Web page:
Joaquin Phoenix and Philip Seymour Hoffman are adrift in their own lives, one of them masking their isolation in charismatic bravado and the other barely holding themselves together, ready to self-detonate at a moment’s notice. The only thing they seem to have is each other, not that they fully understand that, so they do what many lost souls do and seek solace in religion. Who cares if the religion is made up? That’s The Master, and it raises some excellent questions, features two of the best performances of the year and occasionally feels as inscrutable as life itself.
In hewing so closely, in concept at any rate, to the foundation of the Church of Scientology, director Paul Thomas Anderson sets for himself a difficult task. In crafting his protagonist, he was forced to develop someone desperately in need of someone to believe in, and in so doing gave Joaquin Phoenix a character with more flaws than most actors could handle. Phoenix transforms himself into a grotesquerie, a Universal horror monster of outbursts and animalistic body language, whose humanity sometimes seems limited to the extent to which we pity him. His dependency on drink and unrealized sexual urges are signs of loneliness, weakness, and seem uniquely designed to test any organized means of assistance.
It would seem, after Freddie Quell stumbles into the arms of “The Cause,” a burgeoning religion slowly sweeping the country, his troubles might be over. He certainly finds a friend in Lancaster Dodd, played by Philip Seymour Hoffman, but they never quite bond, do they? Dodd’s process of healing, the foundation of the religion he’s invented, is a manipulative and rushed form of psychotherapy that creates a dependency on what we can call, with some perversion, the therapist. Quell achieves personal revelations but assumes he needs Dodd to push further into his psyche, making it increasingly painful when Dodd’s method seems impossible to comprehend.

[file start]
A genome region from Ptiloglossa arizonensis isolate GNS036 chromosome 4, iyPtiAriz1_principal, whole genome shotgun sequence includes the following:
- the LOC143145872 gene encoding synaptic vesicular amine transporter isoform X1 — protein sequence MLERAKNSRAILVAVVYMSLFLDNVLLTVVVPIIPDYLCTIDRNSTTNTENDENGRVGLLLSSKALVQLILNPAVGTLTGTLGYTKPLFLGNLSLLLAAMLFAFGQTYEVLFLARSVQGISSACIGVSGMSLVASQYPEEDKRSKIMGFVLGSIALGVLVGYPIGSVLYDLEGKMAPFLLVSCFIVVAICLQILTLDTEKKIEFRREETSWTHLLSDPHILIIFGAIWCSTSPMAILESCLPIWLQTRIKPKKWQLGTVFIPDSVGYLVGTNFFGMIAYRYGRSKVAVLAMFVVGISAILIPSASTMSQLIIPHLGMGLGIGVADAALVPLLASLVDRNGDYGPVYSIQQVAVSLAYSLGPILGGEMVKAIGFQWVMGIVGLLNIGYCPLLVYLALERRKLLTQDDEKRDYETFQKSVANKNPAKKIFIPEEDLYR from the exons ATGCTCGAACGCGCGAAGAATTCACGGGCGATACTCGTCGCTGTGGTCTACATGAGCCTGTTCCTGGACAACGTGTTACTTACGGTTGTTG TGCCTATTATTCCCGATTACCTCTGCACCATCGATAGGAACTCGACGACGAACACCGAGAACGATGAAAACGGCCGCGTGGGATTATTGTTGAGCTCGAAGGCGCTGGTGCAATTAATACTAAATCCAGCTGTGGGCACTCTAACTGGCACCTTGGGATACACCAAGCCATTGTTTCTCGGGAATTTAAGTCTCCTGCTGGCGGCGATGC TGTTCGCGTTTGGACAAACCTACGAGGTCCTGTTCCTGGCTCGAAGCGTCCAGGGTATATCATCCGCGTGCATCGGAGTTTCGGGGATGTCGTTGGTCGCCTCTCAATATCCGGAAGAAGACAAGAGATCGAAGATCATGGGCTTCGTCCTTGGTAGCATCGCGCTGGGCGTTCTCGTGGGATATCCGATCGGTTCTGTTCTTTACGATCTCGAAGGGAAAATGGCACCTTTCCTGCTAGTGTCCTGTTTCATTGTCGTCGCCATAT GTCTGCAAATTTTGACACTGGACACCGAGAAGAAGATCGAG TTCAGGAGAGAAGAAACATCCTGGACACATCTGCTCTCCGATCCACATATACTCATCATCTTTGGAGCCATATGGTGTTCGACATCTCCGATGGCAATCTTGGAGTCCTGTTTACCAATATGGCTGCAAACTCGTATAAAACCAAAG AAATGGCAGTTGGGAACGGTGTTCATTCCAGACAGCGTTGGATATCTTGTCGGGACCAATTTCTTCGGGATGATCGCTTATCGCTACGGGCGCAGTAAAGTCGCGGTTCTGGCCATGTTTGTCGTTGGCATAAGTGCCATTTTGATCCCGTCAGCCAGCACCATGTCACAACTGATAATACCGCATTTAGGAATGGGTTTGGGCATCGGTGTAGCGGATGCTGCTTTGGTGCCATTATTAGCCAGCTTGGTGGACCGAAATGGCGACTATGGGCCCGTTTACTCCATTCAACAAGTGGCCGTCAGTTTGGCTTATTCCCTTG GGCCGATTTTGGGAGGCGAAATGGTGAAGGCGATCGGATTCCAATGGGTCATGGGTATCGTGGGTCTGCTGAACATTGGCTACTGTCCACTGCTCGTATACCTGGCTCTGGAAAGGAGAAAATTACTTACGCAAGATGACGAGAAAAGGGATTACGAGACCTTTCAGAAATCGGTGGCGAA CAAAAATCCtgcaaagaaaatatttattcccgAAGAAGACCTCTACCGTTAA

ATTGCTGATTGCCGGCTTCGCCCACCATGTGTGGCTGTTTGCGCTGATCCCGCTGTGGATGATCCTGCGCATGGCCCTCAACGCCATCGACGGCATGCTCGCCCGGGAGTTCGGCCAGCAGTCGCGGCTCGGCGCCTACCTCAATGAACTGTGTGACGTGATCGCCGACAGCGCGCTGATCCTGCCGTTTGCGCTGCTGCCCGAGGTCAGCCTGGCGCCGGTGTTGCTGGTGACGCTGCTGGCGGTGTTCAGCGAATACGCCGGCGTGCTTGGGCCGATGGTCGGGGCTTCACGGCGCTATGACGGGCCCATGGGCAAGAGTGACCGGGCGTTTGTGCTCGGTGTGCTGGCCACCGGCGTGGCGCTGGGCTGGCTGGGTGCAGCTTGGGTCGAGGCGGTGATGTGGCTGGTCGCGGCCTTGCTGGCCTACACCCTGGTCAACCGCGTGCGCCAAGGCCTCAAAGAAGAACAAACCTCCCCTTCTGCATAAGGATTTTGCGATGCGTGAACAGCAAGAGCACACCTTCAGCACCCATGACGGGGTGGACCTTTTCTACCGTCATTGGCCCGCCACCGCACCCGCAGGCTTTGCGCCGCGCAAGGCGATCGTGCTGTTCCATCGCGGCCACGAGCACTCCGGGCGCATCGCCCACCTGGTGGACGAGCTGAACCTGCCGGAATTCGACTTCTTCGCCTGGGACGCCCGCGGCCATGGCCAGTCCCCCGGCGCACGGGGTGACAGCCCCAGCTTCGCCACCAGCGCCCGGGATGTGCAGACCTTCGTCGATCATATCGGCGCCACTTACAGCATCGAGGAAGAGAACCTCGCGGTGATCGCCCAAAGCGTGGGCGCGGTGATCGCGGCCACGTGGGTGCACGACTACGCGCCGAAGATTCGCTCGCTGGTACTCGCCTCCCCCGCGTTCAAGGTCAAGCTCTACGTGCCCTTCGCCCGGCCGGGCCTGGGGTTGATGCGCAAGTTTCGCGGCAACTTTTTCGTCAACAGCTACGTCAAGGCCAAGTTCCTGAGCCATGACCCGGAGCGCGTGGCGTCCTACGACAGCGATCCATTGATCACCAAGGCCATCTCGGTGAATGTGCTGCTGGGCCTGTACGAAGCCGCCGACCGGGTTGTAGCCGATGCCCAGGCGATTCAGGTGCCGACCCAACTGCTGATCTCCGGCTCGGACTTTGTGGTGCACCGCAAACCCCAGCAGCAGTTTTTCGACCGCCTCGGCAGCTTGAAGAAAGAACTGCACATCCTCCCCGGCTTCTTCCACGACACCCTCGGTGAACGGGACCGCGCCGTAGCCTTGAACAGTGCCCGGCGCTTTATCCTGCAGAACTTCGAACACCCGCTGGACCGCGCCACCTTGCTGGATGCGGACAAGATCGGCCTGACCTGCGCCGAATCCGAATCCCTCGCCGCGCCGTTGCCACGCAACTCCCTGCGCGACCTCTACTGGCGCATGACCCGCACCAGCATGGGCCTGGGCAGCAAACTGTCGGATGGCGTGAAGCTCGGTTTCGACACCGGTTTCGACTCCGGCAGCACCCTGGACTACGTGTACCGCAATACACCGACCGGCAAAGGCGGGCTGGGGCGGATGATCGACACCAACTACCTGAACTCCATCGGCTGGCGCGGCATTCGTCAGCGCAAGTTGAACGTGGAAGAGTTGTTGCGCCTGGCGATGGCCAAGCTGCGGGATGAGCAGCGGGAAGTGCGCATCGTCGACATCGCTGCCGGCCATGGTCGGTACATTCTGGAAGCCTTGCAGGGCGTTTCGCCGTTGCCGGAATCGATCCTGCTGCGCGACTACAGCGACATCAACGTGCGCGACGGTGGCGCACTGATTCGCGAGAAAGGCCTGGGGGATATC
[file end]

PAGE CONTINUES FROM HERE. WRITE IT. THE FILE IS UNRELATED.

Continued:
And what of Dodd? The man is constantly confronted with Quell’s deficiencies, and is aware that Quell’s internal and external violence seems destined to bring ruin to his church. But still he persists, refusing to let go. It’s the ultimate test of his beliefs, to see how wretched a soul can be cured, but by the time their shouting matches devolve into a seemingly endless series of “F*ck you’s,” their connection seems deeper. Dodd has no real answers, only a more carefully calibrated system of dealing with his own frailties. He inspires others, perhaps, to inspire himself, and questioning that resolve – as many do – inspires intellectual stimulation, followed immediately by frustration and, finally, impotent outbursts only slightly more refined than anything Freddie Quell can muster.
What’s the point? An examination of any human’s inability to cope, and desperate need to relate, is a solid enough foundation when filmed with this level of intricacy and skill. But in illustrating his characters’ desperation, The Master seems to flail by itself, getting lost in the tedium of uncertainty and the distractions therefrom. The mindset is captured, the quiet, horrific appeal of a cult certain, and the cast carries the beauty of their pain throughout every scene, no matter how well they may try to hide it. It’s that feeling, that lack of vitality, that makes The Master worth filming and, in tandem, one of the least enjoyable of Anderson’s films. The vibrancy of life seems missing, even when Lancaster Dodd acts otherwise. The pain can’t be ignored, and must be pressed through to achieve anything resembling closure, and to move on to subtly greener pastures, but it’s still pain, and not something you may want to deal with. Entertainment may be somewhat scarce, but you will feel, and that’s almost enough to get by. That’s the allure of The Master himself, and that’s the value of The Master.
William Bibbiani is the editor of CraveOnline's Film Channel, co-host of The B-Movies Podcast, co-star of The Trailer Hitch, and the writer of The Test of Time. Follow him on Twitter at @WilliamBibbiani.